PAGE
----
Crabgrass Piety: The Rise of Megachurches and the Suburban Social Religion, 1960-2000
Although there were less than twenty megachurches (churches averaging over two thousand in weekly attendance) in the United States before 1960, by 2010 there were approximately fifteen hundred. Megachurches are not a homogenous group, but they exist in all parts of the country and they have enough in common to warrant their identification as part of a coherent trend in American evangelical culture. Specifically, most megachurches appeal to an ethos that emerged in the 1970s and 1980s known as the suburban social religion. The suburban social religion combined to differing degrees the American civil religion described by Robert Bellah, meritocratic consumerism, the Therapeutic Moralistic Deism described by Christian Smith, and a faith in managerial science.
With respect to church structure, the suburban social religion placed a high value on running the church as a business and giving worshippers what they wanted. These values meshed well with those of the Church Growth Movement. The suburban social religion helped engender the celebration and emulation of entrepreneurial pastors, entertaining worship services, and therapeutic messages. It also fit well with the center-right political discourse of the national Republican Party. Megachurch growth provoked a number of critics, who in the early 1990s severely chastised large churches for catering to consumerism. Finally, American megachurches connected with large churches in other parts of the world. These large churches in many cases predate the rise of American megachurches, and have become important centers in an emerging global evangelical megachurch culture.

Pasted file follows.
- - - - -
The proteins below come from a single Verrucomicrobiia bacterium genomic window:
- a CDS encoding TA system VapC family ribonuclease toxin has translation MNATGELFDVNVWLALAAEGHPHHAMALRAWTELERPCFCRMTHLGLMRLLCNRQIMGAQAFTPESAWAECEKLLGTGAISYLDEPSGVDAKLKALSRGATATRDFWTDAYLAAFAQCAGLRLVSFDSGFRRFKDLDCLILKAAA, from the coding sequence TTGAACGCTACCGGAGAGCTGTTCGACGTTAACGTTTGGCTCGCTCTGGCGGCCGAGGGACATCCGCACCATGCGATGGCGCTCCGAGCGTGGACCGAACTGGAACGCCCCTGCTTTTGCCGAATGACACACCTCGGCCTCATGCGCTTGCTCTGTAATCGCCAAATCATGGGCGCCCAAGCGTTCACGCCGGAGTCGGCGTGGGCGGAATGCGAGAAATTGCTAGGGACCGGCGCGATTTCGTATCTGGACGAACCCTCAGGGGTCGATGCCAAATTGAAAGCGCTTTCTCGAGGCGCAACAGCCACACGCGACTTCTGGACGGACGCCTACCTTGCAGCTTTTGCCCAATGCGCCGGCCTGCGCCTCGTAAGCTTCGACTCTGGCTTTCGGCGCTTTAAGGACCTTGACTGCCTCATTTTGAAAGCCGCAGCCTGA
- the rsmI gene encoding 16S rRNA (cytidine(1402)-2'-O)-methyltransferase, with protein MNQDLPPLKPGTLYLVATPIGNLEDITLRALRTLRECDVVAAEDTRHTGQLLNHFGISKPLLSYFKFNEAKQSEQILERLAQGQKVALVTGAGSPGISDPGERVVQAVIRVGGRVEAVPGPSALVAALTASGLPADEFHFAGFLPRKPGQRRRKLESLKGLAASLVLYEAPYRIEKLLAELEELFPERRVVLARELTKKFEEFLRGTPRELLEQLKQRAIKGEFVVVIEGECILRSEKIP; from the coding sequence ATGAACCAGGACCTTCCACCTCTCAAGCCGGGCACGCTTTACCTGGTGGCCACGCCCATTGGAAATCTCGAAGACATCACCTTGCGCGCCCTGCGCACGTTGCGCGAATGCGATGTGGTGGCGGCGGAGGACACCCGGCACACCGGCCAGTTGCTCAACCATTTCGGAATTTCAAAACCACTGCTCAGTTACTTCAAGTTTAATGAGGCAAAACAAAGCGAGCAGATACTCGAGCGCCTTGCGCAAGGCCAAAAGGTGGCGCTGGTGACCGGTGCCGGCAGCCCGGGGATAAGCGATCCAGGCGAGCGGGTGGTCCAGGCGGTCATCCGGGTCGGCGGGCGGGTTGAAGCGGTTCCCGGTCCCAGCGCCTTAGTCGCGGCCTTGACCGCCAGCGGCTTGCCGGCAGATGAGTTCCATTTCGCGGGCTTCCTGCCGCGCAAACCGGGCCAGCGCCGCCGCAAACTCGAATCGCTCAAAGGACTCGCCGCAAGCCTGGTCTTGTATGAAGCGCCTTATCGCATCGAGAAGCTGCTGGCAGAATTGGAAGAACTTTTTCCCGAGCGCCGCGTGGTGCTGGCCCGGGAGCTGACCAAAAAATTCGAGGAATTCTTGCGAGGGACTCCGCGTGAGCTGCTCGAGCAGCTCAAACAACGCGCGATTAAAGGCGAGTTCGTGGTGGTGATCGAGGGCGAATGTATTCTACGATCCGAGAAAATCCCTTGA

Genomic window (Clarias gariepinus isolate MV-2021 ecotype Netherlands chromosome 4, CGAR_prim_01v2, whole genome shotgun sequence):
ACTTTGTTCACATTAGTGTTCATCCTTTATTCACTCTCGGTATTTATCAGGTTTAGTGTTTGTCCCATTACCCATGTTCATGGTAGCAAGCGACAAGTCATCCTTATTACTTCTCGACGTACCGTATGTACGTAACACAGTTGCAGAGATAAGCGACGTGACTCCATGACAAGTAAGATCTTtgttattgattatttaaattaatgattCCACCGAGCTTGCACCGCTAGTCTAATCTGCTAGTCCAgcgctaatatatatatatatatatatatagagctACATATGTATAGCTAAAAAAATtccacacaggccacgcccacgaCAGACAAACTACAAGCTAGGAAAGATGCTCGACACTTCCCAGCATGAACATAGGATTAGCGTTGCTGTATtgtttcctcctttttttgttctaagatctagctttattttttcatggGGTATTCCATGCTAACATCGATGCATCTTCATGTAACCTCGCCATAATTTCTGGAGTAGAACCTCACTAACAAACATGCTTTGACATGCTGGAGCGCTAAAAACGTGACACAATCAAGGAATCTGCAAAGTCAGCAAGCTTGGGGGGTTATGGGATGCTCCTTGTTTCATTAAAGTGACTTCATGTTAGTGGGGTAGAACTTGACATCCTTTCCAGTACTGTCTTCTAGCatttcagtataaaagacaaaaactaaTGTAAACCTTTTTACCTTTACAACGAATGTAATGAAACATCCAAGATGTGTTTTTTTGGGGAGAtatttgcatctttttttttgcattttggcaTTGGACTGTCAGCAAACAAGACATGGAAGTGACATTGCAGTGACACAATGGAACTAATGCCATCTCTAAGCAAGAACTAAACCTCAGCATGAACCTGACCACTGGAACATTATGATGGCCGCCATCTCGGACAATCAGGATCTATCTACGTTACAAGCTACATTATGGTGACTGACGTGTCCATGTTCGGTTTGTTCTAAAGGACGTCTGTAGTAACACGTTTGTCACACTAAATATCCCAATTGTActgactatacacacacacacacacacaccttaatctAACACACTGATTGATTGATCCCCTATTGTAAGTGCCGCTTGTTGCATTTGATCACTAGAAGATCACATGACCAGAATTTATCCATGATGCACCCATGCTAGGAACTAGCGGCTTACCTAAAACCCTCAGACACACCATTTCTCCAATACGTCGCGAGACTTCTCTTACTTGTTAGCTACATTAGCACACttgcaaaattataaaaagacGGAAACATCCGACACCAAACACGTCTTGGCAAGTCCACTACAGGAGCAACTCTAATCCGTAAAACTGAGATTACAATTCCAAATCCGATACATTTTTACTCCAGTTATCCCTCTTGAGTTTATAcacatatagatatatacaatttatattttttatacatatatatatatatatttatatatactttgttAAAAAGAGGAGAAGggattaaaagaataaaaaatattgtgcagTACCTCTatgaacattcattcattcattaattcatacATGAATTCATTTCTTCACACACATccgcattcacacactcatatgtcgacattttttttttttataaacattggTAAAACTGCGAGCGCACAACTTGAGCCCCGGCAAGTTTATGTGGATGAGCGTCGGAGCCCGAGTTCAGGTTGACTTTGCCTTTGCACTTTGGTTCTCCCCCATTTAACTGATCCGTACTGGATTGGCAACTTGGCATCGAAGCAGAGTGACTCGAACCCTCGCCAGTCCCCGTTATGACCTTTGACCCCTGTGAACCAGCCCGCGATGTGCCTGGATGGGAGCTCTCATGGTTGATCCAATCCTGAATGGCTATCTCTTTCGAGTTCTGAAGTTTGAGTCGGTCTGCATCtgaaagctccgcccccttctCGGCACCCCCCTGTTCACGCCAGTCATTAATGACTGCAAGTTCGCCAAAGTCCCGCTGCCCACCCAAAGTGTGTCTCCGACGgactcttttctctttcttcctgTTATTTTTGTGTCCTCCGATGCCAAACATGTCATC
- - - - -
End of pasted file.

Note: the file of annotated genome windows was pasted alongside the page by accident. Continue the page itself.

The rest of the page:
Although new megachurches will continue to appear, and existing ones will remain strong for many years to come, they have not managed to arrest the secularization of American society. Megachurches are in fact a prime example of the church’s loss of influence over other social spheres. Furthermore, in most communities megachurches have failed to stop the overall decline of religious adherence rates among Protestants. They have nevertheless become the most visible evangelical cultural institutions in most metropolitan areas. An understanding of megachurches therefore deepens an understanding of how American communities have changed more generally since 1970.